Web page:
On January 15th, Tomoe and I set out before sunrise, fighting biting winds, blinding snow, and the little sprinklers that line the street to keep the snow from accumulating. After a long and arduous walk to the nearby hamlet, we finally saw a warm, inviting light in the window of a farm house. With any luck, this would be the family that invited us.
Scrambling down a steep incline in thigh-deep snow, fearful of avalanches and hidden crevasses (drainage ditches), we arrived and with baited breath slid the front door open, desperately calling into the warmth, "Good morning!" Or hosts appeared with puzzled looks on their faces, wondering why we had bothered to come.
The event we had been invited to, designated by the Japanese government as "an intangible cultural treasure", had ended ten minutes earlier - just about the time we were battling the fierce single digit temperatures as we tried, with slightly numb fingers, to put on our boots before leaving our own house.
We were supposed to see a parade of children walking through the streets stopping at select homes to beat the bad luck out of people with big sticks, ending at the house we were visiting. Due to a small number of children remaining in the hamlet, the event took much less time than it would have five, twenty, or hundreds of years ago.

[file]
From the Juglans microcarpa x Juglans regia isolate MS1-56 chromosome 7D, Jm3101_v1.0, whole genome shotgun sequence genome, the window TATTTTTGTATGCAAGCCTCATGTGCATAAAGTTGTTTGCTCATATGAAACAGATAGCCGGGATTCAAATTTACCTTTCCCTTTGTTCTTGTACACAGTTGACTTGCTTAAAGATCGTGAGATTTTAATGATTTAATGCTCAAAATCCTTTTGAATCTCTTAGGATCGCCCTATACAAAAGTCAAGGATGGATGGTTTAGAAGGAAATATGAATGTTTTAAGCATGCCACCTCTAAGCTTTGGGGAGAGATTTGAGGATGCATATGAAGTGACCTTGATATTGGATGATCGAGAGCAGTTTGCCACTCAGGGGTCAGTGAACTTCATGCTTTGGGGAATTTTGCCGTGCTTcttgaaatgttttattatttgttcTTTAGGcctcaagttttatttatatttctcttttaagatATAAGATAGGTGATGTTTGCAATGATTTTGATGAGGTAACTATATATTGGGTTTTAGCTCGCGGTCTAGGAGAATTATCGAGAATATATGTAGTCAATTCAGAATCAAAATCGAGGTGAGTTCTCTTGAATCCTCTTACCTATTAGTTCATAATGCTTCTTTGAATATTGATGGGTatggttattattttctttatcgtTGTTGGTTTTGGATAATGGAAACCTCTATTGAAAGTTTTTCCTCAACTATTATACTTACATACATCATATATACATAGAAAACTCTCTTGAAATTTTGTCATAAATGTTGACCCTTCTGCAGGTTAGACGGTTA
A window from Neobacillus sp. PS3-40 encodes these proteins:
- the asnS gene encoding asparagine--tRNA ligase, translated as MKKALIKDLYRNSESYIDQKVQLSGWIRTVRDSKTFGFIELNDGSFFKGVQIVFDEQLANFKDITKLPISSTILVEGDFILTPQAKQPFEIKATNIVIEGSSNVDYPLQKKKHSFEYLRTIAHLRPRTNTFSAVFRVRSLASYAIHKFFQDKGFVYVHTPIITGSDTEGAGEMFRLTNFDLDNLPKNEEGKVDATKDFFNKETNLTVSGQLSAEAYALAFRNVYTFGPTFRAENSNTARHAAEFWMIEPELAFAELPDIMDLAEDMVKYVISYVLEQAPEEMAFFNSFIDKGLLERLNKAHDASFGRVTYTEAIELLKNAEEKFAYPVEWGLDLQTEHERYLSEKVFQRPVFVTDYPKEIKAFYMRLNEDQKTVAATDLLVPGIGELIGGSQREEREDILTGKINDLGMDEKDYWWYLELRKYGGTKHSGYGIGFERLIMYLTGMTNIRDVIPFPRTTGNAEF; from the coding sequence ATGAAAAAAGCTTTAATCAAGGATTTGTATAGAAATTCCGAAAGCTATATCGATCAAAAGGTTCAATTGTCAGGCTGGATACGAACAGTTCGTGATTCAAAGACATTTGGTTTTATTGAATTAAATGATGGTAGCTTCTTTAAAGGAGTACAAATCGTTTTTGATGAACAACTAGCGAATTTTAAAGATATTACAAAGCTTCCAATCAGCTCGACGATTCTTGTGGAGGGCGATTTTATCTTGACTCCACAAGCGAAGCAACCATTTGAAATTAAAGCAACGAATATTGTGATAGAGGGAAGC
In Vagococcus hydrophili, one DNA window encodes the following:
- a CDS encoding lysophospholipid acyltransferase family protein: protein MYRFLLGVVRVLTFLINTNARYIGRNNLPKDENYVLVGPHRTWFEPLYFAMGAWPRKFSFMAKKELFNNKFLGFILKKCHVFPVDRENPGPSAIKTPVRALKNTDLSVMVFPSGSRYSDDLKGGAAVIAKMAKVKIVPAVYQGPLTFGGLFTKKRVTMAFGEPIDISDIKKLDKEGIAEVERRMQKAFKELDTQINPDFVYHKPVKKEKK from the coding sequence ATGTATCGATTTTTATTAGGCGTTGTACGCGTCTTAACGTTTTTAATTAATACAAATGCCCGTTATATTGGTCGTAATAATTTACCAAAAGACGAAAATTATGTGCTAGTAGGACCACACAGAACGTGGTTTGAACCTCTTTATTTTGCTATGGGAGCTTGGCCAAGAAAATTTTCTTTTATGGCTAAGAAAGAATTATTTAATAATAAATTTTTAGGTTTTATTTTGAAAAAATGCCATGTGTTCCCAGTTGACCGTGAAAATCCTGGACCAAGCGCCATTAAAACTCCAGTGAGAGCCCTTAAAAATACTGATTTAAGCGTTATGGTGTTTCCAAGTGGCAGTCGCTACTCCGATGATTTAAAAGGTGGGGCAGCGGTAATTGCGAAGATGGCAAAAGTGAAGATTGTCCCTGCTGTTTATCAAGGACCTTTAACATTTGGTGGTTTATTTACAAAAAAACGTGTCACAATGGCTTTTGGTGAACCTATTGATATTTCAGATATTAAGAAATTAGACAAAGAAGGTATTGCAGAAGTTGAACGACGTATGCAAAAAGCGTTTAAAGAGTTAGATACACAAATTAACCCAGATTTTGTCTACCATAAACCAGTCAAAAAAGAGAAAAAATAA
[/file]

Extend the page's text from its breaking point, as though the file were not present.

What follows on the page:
Seeing the dejected look on our faces, the wife of the house disappeared into the back room, only to emerge within twenty-three seconds, with a consolation gift of grey potato jelly (konnyaku).
The return trip was not so traumatic. In the meantime, the plows had been through to clear away the above-ankle drifts in the road and, although the sun was not yet up, the morning had begun to brighten.
I went back to sleep, worn out from the night before when, due to a sudden onset of a cold, I went to bed around 11:00. Still, I had gotten little sleep as I worried about Tomoe, who would be catching a 7:30am train the next morning to Otari. As I lay there in my cozy futon, she was slaving in the kitchen to make enough soup to last me until she would return, a week later.
Somehow I managed to drift asleep for just a moment, awaking at 7:00, in time to prop myself onto one elbow and mumble something about "don't get in an avalanche" before hearing the sliding door close - the signal that it was OK to go back to sleep.
My alarm rang two hours later, reminding me that I was expected at the local koshogatsu (little new year) festival at the local shrine. I threw on my boots, a jacket, and some gloves, grabbed a camera, and made the trek through snow that was now wonderfully, considerably deeper than just a few hours earlier.
The koshogatsu festival is celebrated across Japan with various traditions, usually including the burning of a dondo yaki - a tepee like structure made of wara (rice straw), kaya (susuki, or some other thatching material) and, in our area, sugi (Japanese cedar) boughs. In some regions, they actually make room insidefor their small children. Here, though, the dondo was full of kaya.
The wara on the outside is traditionally gathered by the children of the hamlet, who go door to door that morning to collect the three bales that every household is to leave on the doorstep. We only have enough wara to make our own natto (fermented soy beans made from a type of bacteria found in the rice straw), and most of our wara is from an organic farm, so there was no way we were going to give it up just to be burned, when the chances of finding chemical free rice-straw in this area are VERY slim.